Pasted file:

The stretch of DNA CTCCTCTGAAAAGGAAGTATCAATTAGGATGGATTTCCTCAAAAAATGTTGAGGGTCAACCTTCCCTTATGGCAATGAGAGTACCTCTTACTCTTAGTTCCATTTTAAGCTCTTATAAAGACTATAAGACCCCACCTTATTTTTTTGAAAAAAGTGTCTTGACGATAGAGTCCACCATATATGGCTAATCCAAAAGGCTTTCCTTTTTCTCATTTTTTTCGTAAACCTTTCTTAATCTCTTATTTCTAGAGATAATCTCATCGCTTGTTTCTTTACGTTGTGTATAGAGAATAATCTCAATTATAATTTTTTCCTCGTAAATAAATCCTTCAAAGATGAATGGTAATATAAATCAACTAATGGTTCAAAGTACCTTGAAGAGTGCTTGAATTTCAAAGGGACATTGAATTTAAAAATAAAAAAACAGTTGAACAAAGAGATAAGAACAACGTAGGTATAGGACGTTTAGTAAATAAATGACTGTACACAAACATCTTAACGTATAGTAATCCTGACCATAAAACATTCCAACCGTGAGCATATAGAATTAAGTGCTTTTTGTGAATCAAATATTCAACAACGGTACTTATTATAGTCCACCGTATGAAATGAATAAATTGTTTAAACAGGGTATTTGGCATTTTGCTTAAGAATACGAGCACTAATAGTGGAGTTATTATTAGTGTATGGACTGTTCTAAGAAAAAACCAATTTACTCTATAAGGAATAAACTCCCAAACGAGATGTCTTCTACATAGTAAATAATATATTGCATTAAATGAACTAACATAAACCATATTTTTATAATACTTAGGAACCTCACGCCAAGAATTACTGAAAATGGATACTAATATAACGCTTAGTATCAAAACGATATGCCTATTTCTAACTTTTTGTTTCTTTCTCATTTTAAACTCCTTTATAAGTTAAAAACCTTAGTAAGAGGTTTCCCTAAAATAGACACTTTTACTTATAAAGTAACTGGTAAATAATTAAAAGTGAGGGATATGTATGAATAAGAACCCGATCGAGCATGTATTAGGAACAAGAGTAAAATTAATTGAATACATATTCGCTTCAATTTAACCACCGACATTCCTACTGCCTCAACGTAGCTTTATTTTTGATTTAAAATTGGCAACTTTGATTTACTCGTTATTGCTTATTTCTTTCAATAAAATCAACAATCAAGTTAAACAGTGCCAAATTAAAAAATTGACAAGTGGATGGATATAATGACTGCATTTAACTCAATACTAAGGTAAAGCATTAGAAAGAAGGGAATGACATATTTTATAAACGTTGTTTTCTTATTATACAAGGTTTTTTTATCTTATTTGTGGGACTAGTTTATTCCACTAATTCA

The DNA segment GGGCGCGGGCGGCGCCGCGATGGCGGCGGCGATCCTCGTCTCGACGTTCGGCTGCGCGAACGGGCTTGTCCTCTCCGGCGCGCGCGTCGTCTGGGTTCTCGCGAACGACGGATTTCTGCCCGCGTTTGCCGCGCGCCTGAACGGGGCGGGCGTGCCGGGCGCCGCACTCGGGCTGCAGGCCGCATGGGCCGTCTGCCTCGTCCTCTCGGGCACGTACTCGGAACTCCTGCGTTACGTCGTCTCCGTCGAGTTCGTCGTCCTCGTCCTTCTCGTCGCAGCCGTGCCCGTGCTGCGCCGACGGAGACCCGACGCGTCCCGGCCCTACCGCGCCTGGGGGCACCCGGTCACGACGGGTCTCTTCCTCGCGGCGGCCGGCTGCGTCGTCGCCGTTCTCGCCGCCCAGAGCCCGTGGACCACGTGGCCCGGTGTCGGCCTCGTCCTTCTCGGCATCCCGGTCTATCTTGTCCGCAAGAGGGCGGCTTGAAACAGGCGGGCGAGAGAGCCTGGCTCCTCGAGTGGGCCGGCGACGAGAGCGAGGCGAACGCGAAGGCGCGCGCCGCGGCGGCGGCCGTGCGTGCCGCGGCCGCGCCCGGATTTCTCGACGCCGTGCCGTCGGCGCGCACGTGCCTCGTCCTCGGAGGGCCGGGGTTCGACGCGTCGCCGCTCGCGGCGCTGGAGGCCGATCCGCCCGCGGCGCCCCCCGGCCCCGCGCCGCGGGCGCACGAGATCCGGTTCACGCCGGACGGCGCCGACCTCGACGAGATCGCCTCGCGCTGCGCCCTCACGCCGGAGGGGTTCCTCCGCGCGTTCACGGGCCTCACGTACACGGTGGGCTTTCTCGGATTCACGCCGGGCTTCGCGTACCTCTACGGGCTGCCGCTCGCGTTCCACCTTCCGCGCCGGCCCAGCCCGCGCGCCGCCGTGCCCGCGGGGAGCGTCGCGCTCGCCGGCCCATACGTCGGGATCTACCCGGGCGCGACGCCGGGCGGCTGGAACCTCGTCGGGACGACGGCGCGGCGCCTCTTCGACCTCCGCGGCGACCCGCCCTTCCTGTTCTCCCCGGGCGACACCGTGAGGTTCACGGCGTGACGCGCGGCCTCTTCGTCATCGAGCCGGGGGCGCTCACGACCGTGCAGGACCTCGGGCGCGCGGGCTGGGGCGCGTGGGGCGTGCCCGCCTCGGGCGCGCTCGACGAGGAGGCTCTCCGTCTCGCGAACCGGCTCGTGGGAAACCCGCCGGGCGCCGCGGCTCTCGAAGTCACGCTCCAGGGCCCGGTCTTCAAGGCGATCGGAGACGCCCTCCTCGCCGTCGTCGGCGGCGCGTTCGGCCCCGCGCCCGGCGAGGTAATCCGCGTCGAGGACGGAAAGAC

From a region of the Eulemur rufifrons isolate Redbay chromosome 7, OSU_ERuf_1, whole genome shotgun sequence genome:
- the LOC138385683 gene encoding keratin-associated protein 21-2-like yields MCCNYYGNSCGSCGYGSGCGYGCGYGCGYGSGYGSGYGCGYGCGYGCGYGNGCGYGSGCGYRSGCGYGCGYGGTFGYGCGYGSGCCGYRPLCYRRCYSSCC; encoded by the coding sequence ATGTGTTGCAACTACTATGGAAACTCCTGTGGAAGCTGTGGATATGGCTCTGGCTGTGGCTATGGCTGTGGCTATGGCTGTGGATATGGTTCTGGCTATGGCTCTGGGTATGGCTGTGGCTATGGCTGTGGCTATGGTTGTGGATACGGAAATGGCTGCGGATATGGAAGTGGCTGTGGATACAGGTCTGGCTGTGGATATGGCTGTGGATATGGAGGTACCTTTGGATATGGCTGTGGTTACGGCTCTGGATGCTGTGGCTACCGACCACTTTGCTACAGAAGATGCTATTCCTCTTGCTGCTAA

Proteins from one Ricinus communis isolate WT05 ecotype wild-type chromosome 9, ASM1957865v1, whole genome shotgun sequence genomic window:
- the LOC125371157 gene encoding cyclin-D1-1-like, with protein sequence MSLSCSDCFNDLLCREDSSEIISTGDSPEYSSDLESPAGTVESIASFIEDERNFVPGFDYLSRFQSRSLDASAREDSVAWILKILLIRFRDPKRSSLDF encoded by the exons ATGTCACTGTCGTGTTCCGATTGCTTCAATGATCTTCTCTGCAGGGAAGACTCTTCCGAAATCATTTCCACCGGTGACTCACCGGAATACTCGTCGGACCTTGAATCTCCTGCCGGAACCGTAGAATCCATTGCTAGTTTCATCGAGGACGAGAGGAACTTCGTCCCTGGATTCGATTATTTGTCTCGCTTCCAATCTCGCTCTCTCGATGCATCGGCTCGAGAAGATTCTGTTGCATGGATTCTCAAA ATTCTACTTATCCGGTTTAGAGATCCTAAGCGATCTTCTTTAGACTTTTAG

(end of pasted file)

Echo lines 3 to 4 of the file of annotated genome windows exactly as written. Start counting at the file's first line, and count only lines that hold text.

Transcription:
From a region of the Eulemur rufifrons isolate Redbay chromosome 7, OSU_ERuf_1, whole genome shotgun sequence genome:
- the LOC138385683 gene encoding keratin-associated protein 21-2-like yields MCCNYYGNSCGSCGYGSGCGYGCGYGCGYGSGYGSGYGCGYGCGYGCGYGNGCGYGSGCGYRSGCGYGCGYGGTFGYGCGYGSGCCGYRPLCYRRCYSSCC; encoded by the coding sequence ATGTGTTGCAACTACTATGGAAACTCCTGTGGAAGCTGTGGATATGGCTCTGGCTGTGGCTATGGCTGTGGCTATGGCTGTGGATATGGTTCTGGCTATGGCTCTGGGTATGGCTGTGGCTATGGCTGTGGCTATGGTTGTGGATACGGAAATGGCTGCGGATATGGAAGTGGCTGTGGATACAGGTCTGGCTGTGGATATGGCTGTGGATATGGAGGTACCTTTGGATATGGCTGTGGTTACGGCTCTGGATGCTGTGGCTACCGACCACTTTGCTACAGAAGATGCTATTCCTCTTGCTGCTAA